Sehrwunderbar,These 2005/6 buyers who have turned into today's sellers? I wonder if they'll be able to get their asking prices, given that credit is tighter and (one would hope) buyers are savvier. Perhaps many of them are likely to withdraw their homes from the market, a new round of shadow inventory, in effect, if they cannot get close to their asking prices. Or, for the subset of these people who have to move, and may have to lower their price, maybe these are more short sales in the making. I'm looking in Loudoun and (mostly, Western) Fairfax, so you and I are looking at fairly different local markets. Like you, I've seen some high demand, but in certain neighborhoods, and certain price points. But as for these new (what I think are overpriced) properties just hitting the market, it will be interesting to see if these sellers can bait any buyers. One thing that tells me they won't is the little list price v. sale price graph that comes up in redfin: for Loudoun, the overall trend in 2010 has been that asking prices have been rising, but actually per sq ft prices are trending down.
Then again, here is an example of where what I just said can be completely incorrect: House in Stowers Community of Leesburg Selling: purchased for 475k 1/2005, Currently Marketed at 535kThere was a recent comp or two of a very similar house, regular sale, that sold for 525k, so it might actually be considered a reasonable price.
I just find prices for houses like this insulting and hope that no one pays anything close to this vienna house In 2000 its assessment was 180K and the person is trying to sell it for 525K for a house with minimal updates. The house is 1100 sq.ft. so the price is almost $500/sq.ft. is it just me or is this totally absurd. What agent thinks its a good idea to price a house that high...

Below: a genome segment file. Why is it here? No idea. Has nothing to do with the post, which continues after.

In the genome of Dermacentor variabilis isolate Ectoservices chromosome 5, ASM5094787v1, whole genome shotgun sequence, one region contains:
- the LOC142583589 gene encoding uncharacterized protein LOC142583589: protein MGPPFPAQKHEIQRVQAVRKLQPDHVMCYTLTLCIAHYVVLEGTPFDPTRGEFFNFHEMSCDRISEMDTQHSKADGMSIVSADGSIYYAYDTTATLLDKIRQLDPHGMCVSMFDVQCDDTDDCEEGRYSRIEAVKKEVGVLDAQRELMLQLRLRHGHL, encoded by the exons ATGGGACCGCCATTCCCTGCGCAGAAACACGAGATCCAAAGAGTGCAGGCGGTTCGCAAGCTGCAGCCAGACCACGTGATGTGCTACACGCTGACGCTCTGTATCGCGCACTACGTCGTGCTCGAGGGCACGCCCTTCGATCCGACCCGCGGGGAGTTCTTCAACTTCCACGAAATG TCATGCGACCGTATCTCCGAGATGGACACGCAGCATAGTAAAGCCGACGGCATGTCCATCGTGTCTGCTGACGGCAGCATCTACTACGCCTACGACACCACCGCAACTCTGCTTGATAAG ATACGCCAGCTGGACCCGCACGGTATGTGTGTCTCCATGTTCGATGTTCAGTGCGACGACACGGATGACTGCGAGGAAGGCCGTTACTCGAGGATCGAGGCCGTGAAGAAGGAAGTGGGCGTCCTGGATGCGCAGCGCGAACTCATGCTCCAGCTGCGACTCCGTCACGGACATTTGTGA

HB So tiny! Esp. that kitchen! And wood paneling from the 70s. Yuck.
hb,Is the $445k 2009 tax assessment sufficiently less as to no longer be insulting? How about the $403k, 2010?How are solds comparing to tax assessments in Vienna these days?Looks like 90-115 in that zip in the 300-700k range, but it would take more work to see which assessment each was against.
Cara- I think the 400K 2010 assessment is not insulting, although I still think it is worth less than that. I assume they are using this as a comp comp which is overpriced, but it looks much nicer and is 130 sq.ft. larger. Although maybe I am the crazy one and the comps say that the bubble hasn't popped at all in this area
hb,I'd agree that's probably the comp, they used to set their price. But that kitchen addition makes all the difference in the world. Way more space than that narrow (but pretty) breezeway, and hugely mitigates the teeny-tiny kitchen problem.
housebuyer: that Vienna house is an insult. You could get an equivalent house for $114k in Champaign, IL, which, by the way, has a lot of high-paying jobs.http://www.realtor.com/realestateandhomes-detail/1816-Southwood-Dr_Champaign_IL_61821_1116730962
NovaWatcher- To be fair the house I was talking about had 2 baths instead of one, so your comp would cost a whooping 130K to be comparable :-pThe amazing thing is that the house I was talking about isn't even that close to Tysons and is pretty far from the city. The metro also isn't really walkable. Maybe if the location were better I would somewhat understand the price, but its location isn't that great.